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Re: Re: New coding guidelines.


Wayne Stambaugh wrote:
Dick Hollenbeck wrote:

wafeliron wrote:

For example its hard to
find the hardcoded paths in the source and this is a real LACK if i
install on linux and dont want to but it in the root directory. I
would like to work on it but its not well commented and structured
into files about reading the .KiCad .pcbnew files ...

I agree that the linux install could be improved. I would like the installed data tree to be separate from the code tree, optionally.

I would like to be able to put the code in /opt/kicad or /home/dick/kicad and cannot do that now. And I would like to put the data tree in /home/dick/kicaddata for example.

CMake would need to spit out some C++ code containing the selected paths and then that would be used instead of the hard coded paths in gestfiche.cpp

There may be ways, but this seems workable to me.

Using relative paths may be an usable if not a particularly elegant
solution. The CMake default installs files using the typical (if there
is actually such a thing as typical) Linux file system hierarchy where
executables are installed in /bin and data and doc files are installed
in share/kicad/ relative to CMAKE_INSTALL_PREFIX. Even running "make
install" in Windows will preserve this heirarchy albeit typically under
"c:\Program Files\Kicad". If you don't deviate from this pattern you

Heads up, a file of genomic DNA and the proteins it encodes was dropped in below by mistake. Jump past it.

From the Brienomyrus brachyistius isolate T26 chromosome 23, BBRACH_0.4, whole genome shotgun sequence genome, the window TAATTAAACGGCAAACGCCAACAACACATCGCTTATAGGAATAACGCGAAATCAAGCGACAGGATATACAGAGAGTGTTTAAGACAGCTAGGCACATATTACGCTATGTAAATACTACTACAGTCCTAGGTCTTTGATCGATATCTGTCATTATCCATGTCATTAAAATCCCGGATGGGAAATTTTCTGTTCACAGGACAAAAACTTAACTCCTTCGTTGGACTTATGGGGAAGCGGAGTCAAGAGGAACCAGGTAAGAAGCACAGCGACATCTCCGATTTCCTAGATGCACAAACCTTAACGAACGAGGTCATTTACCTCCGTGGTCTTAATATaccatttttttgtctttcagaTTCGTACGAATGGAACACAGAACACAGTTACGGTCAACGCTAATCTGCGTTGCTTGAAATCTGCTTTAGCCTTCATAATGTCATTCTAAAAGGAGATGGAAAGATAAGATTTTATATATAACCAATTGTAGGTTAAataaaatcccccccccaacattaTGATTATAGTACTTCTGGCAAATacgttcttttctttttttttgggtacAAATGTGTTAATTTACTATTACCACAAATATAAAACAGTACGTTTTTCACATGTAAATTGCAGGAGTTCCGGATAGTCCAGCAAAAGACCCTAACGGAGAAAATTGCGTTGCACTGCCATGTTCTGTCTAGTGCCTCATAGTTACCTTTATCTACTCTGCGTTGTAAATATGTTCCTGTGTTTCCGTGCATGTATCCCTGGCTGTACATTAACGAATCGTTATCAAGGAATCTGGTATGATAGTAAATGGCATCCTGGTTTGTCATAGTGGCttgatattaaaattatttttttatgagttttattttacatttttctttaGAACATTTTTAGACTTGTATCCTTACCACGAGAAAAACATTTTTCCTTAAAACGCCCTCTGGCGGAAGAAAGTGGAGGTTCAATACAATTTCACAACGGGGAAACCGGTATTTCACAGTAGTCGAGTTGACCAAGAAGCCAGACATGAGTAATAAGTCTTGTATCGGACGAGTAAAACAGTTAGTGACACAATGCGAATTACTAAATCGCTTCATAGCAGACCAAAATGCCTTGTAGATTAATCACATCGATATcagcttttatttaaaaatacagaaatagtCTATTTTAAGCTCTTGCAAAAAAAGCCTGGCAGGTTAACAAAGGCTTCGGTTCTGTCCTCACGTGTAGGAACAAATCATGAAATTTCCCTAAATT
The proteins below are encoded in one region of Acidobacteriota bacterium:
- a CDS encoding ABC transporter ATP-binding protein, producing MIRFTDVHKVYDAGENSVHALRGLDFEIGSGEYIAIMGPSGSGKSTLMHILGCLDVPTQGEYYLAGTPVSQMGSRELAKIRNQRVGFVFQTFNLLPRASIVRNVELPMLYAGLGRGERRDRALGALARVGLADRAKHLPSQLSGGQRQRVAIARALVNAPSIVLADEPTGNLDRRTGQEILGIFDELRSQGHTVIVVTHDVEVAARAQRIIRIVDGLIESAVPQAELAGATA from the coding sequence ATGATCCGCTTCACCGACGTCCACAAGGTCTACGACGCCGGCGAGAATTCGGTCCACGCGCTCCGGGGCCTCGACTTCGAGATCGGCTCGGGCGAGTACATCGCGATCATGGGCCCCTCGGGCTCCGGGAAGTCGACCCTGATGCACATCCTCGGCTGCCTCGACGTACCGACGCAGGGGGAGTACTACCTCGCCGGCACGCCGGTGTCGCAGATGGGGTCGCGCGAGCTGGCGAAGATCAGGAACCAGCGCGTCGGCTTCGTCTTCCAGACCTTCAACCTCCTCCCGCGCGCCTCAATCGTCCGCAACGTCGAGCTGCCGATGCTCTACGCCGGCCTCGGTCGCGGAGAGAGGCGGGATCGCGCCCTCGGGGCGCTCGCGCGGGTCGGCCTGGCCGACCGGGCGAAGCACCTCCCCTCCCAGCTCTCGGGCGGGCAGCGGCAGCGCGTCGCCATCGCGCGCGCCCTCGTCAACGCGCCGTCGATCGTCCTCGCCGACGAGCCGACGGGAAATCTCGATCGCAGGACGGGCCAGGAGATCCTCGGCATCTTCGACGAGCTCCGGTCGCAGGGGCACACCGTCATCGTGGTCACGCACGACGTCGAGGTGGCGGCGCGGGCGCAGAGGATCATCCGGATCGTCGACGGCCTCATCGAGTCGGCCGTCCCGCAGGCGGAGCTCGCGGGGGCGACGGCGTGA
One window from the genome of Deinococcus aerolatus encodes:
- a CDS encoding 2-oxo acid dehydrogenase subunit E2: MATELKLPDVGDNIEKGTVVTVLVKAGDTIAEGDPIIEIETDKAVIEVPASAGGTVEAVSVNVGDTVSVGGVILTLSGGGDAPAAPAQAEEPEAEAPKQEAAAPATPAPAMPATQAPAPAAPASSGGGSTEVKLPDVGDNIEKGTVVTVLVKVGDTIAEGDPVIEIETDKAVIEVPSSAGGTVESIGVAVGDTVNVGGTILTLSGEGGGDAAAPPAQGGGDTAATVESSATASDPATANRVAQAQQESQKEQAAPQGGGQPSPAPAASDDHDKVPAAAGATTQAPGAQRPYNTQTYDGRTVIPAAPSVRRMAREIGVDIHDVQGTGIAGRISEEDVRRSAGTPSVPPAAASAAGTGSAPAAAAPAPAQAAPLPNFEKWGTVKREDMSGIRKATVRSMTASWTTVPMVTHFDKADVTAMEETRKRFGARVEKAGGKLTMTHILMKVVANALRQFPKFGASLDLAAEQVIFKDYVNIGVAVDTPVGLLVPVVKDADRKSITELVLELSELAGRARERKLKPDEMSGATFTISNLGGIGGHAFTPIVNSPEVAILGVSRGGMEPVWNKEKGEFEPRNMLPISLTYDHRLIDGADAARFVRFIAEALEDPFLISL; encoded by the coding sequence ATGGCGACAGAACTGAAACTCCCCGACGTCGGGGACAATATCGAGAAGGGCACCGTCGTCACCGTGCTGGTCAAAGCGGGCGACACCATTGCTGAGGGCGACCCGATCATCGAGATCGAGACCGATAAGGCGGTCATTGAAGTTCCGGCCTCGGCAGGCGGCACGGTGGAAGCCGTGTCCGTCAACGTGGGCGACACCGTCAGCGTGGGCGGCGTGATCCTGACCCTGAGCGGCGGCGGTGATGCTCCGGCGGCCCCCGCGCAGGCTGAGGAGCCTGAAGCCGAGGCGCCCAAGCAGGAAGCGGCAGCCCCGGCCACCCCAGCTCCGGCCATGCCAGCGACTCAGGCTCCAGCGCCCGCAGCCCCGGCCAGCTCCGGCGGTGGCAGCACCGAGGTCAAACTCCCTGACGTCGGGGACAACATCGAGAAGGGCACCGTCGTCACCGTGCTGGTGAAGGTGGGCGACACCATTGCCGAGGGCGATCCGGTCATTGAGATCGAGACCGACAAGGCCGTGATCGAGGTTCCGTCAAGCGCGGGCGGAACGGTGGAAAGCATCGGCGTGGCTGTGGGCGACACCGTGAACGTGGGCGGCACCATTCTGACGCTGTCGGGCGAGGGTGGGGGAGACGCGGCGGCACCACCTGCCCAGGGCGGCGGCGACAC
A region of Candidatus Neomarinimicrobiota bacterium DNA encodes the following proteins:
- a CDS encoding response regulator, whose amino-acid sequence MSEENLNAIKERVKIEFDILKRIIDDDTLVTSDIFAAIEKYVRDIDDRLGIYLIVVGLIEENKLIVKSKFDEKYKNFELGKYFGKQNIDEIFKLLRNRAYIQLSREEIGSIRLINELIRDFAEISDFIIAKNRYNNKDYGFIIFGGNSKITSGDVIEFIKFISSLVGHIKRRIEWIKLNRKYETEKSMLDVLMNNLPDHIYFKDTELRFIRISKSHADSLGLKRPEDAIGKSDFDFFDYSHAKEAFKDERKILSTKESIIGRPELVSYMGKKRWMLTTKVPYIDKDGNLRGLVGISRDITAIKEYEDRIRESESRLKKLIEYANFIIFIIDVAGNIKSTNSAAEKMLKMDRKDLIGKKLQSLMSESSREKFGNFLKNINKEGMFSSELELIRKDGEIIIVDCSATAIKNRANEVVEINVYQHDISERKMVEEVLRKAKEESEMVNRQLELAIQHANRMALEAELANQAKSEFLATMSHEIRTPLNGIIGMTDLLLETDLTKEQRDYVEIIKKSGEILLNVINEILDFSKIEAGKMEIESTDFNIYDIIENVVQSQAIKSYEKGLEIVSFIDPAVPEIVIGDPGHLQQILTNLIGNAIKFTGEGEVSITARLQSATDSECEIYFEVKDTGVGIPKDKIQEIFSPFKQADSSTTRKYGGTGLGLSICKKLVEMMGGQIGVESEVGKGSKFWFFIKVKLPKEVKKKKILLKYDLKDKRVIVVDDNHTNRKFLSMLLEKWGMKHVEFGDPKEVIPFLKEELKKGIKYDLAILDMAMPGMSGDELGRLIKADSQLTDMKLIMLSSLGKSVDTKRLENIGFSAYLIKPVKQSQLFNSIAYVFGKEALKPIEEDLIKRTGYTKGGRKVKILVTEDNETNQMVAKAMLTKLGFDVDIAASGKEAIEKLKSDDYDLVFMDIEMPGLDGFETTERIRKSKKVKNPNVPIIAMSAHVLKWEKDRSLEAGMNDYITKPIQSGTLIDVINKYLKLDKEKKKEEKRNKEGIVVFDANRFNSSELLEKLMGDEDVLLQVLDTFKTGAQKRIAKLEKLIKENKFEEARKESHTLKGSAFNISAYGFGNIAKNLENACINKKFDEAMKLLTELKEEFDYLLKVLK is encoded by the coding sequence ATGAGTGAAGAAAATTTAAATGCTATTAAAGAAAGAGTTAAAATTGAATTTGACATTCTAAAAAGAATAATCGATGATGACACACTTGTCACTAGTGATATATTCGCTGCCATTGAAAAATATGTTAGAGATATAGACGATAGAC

can always find the data and doc files relative the executable path.
This has the advantage of being able to install development versions in
a non-standard path for debugging purposes.



Yes I think you have the same understanding of the status quo as I do. But unless I misunderstand you, I do not think your solution addresses the weakness that I pointed out.

In a simple scenario, say you wanted to have the binaries in one place, say on a network drive, and you wanted to install the data files, such as libraries, etc elsewhere, the fact that these are tied to the same root tree is a restriction that is too harsh in my opinion. It is common in linux/unix to have two separate trees one for app binaries and one for app data.

I simply following a time honored trend. To do it, there needs to be a separate anchor path for the data part of the tree, not tied to CMAKE_INSTALL_PREFIX.


Why is this time honored?

Only an administrator might have authority to update the program files, whereas each user might be given authority to control his own data. This kind of thinking comes not from me. I believe some of it is discussed in the LSB document.

It is simply a matter of adding and decoupling CMAKE variables. They can default to the same however. Then we need to change where the data files are found. This is either autogenerating a hard coded path at installation time, or by testing an environment variable.

Another scenario is when somebody, say a developer, wants multiple binaries, but only a single copy of the libraries and application data.

This is not a lot of work, and I think it would add value to a user's experience.


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